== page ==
Prediction of Japanese children at risk for complications of childhood obesity: Gender differences for intervention approaches

Hokuma Munakata, Masako Sei, Ashraf A. Ewis, Mayumi Umeno, Yoichi Sato, Takuro Nakano, Kozue Sakamoto, Yukiko Yoshida, Chiemi Onishi, Yutaka Nakahori

Research output: Contribution to journalArticlepeer-review

14 Citations (Scopus)


Childhood obesity is one of the most serious public health problems in Japan, especially in Tokushima compared with other prefectures. This study was designed to clarify the life habits which predispose to development of obesity and can be modified through an appropriate intervention program to combat childhood obesity and its lifestyle-related diseases. A total of 216 school children from Itano Town, a municipality of Tokushima Prefecture, Japan, who are attending the fourth grade (9-10 years) of elementary schools, participated in the study from 2004 to 2007. The study included child's life habits questionnaire, investigating physical activity by recording the daily steps using a pedometer, anthropometric measurements, hematological examination and hemodynamometry in a cross-sectional survey during a two-month period from June to July every year. We conclude that there are considerable gender-related differences for developing obesity and other lifestyle-related diseases; and all intervention strategies against obesity must consider such gender differences. For example, restriction of television watching hours must be intervened for controlling obesity in boys, however for girls, promotion of exercise practice or making more steps per day with adequate sleeping periods should be intervened as the proper approaches for preventing and controlling obesity and other lifestyle-related diseases.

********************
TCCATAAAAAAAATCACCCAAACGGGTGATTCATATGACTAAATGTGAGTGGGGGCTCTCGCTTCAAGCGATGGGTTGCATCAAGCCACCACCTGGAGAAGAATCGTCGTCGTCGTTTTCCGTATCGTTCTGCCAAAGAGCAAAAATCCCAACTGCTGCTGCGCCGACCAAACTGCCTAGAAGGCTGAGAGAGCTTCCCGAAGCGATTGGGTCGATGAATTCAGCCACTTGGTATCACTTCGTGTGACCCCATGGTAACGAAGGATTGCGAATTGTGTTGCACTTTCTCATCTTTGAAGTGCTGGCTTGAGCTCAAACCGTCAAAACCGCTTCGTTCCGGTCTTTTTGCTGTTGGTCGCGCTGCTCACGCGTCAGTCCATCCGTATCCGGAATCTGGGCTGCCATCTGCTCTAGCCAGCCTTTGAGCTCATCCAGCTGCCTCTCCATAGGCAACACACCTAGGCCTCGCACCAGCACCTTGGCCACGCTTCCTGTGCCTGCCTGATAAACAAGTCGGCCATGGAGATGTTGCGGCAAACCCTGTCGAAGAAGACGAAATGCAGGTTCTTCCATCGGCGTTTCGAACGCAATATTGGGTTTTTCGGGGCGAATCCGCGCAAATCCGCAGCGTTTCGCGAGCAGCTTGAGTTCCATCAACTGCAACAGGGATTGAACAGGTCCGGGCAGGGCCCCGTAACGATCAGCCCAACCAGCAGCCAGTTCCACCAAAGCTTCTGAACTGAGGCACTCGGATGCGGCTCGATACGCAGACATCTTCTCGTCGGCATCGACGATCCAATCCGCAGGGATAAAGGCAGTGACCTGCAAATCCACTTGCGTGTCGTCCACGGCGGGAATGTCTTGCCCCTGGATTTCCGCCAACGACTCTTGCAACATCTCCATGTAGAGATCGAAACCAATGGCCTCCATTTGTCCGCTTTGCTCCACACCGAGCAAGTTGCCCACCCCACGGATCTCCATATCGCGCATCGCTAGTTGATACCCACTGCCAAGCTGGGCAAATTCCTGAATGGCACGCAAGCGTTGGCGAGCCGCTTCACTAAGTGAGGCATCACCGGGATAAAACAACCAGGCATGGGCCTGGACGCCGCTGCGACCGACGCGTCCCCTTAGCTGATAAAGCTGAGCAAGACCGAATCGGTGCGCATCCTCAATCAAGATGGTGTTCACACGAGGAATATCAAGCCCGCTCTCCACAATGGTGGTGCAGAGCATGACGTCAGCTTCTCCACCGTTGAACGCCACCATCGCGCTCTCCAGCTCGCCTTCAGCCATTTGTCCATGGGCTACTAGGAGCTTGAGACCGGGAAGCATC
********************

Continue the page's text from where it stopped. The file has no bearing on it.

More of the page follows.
Original languageEnglish
Pages (from-to)62-68
Number of pages7
JournalJournal of Medical Investigation
Issue number1-2
Publication statusPublished - Feb 2010


  • Childhood obesity
  • Intervention
  • Life habits
  • Metabolic complications

ASJC Scopus subject areas

  • Biochemistry, Genetics and Molecular Biology(all)


Dive into the research topics of 'Prediction of Japanese children at risk for complications of childhood obesity: Gender differences for intervention approaches'. Together they form a unique fingerprint.

Cite this